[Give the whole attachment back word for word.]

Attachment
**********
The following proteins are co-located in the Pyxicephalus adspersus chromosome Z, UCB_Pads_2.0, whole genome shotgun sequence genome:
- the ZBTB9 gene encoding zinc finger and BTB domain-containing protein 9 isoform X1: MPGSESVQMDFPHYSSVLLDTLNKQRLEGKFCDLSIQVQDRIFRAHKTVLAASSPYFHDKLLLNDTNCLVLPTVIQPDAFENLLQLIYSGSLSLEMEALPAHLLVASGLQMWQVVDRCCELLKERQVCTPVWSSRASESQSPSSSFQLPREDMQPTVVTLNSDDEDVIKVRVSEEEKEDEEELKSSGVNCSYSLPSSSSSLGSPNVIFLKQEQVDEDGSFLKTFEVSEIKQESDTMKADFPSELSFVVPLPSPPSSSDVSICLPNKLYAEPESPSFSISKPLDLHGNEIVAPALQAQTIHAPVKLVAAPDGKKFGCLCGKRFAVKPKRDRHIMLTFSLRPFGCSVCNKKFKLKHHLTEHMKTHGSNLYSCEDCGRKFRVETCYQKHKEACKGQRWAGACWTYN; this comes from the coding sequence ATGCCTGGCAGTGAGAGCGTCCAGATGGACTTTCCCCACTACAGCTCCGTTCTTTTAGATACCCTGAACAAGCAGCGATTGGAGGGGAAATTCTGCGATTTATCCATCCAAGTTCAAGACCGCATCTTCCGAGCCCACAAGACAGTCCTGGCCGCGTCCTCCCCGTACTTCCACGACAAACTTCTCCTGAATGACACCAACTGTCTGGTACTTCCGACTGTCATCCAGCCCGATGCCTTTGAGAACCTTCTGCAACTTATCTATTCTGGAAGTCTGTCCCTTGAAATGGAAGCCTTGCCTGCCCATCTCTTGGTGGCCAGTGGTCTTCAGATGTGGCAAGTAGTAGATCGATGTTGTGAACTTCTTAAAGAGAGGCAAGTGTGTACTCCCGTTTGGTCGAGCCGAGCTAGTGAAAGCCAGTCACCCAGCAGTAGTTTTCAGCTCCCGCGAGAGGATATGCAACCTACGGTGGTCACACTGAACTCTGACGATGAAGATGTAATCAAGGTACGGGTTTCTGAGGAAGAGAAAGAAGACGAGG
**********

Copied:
The following proteins are co-located in the Pyxicephalus adspersus chromosome Z, UCB_Pads_2.0, whole genome shotgun sequence genome:
- the ZBTB9 gene encoding zinc finger and BTB domain-containing protein 9 isoform X1: MPGSESVQMDFPHYSSVLLDTLNKQRLEGKFCDLSIQVQDRIFRAHKTVLAASSPYFHDKLLLNDTNCLVLPTVIQPDAFENLLQLIYSGSLSLEMEALPAHLLVASGLQMWQVVDRCCELLKERQVCTPVWSSRASESQSPSSSFQLPREDMQPTVVTLNSDDEDVIKVRVSEEEKEDEEELKSSGVNCSYSLPSSSSSLGSPNVIFLKQEQVDEDGSFLKTFEVSEIKQESDTMKADFPSELSFVVPLPSPPSSSDVSICLPNKLYAEPESPSFSISKPLDLHGNEIVAPALQAQTIHAPVKLVAAPDGKKFGCLCGKRFAVKPKRDRHIMLTFSLRPFGCSVCNKKFKLKHHLTEHMKTHGSNLYSCEDCGRKFRVETCYQKHKEACKGQRWAGACWTYN; this comes from the coding sequence ATGCCTGGCAGTGAGAGCGTCCAGATGGACTTTCCCCACTACAGCTCCGTTCTTTTAGATACCCTGAACAAGCAGCGATTGGAGGGGAAATTCTGCGATTTATCCATCCAAGTTCAAGACCGCATCTTCCGAGCCCACAAGACAGTCCTGGCCGCGTCCTCCCCGTACTTCCACGACAAACTTCTCCTGAATGACACCAACTGTCTGGTACTTCCGACTGTCATCCAGCCCGATGCCTTTGAGAACCTTCTGCAACTTATCTATTCTGGAAGTCTGTCCCTTGAAATGGAAGCCTTGCCTGCCCATCTCTTGGTGGCCAGTGGTCTTCAGATGTGGCAAGTAGTAGATCGATGTTGTGAACTTCTTAAAGAGAGGCAAGTGTGTACTCCCGTTTGGTCGAGCCGAGCTAGTGAAAGCCAGTCACCCAGCAGTAGTTTTCAGCTCCCGCGAGAGGATATGCAACCTACGGTGGTCACACTGAACTCTGACGATGAAGATGTAATCAAGGTACGGGTTTCTGAGGAAGAGAAAGAAGACGAGG